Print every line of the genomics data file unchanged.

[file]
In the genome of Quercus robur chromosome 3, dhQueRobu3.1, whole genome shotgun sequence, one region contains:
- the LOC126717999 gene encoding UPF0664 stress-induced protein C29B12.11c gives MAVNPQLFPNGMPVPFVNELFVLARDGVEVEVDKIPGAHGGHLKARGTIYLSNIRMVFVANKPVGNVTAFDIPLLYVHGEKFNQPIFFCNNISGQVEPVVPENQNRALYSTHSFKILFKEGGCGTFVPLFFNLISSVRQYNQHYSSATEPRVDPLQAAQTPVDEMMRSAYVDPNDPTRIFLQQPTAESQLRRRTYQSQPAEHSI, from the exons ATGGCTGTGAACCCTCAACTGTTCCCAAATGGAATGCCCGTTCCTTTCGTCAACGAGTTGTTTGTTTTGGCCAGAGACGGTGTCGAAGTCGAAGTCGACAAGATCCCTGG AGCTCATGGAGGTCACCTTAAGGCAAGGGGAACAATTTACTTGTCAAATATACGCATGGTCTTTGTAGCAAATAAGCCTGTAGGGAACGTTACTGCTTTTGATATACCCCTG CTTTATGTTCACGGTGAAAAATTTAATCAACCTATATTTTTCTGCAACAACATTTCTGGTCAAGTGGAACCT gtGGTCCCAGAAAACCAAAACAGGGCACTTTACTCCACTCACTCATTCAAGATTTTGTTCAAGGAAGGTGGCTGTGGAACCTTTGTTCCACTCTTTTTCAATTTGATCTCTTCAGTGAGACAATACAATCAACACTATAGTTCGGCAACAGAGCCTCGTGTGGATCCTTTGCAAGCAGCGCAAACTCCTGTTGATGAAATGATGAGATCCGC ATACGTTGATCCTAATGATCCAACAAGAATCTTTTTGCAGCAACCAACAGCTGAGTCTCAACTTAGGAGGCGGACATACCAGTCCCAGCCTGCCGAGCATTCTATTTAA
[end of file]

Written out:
In the genome of Quercus robur chromosome 3, dhQueRobu3.1, whole genome shotgun sequence, one region contains:
- the LOC126717999 gene encoding UPF0664 stress-induced protein C29B12.11c gives MAVNPQLFPNGMPVPFVNELFVLARDGVEVEVDKIPGAHGGHLKARGTIYLSNIRMVFVANKPVGNVTAFDIPLLYVHGEKFNQPIFFCNNISGQVEPVVPENQNRALYSTHSFKILFKEGGCGTFVPLFFNLISSVRQYNQHYSSATEPRVDPLQAAQTPVDEMMRSAYVDPNDPTRIFLQQPTAESQLRRRTYQSQPAEHSI, from the exons ATGGCTGTGAACCCTCAACTGTTCCCAAATGGAATGCCCGTTCCTTTCGTCAACGAGTTGTTTGTTTTGGCCAGAGACGGTGTCGAAGTCGAAGTCGACAAGATCCCTGG AGCTCATGGAGGTCACCTTAAGGCAAGGGGAACAATTTACTTGTCAAATATACGCATGGTCTTTGTAGCAAATAAGCCTGTAGGGAACGTTACTGCTTTTGATATACCCCTG CTTTATGTTCACGGTGAAAAATTTAATCAACCTATATTTTTCTGCAACAACATTTCTGGTCAAGTGGAACCT gtGGTCCCAGAAAACCAAAACAGGGCACTTTACTCCACTCACTCATTCAAGATTTTGTTCAAGGAAGGTGGCTGTGGAACCTTTGTTCCACTCTTTTTCAATTTGATCTCTTCAGTGAGACAATACAATCAACACTATAGTTCGGCAACAGAGCCTCGTGTGGATCCTTTGCAAGCAGCGCAAACTCCTGTTGATGAAATGATGAGATCCGC ATACGTTGATCCTAATGATCCAACAAGAATCTTTTTGCAGCAACCAACAGCTGAGTCTCAACTTAGGAGGCGGACATACCAGTCCCAGCCTGCCGAGCATTCTATTTAA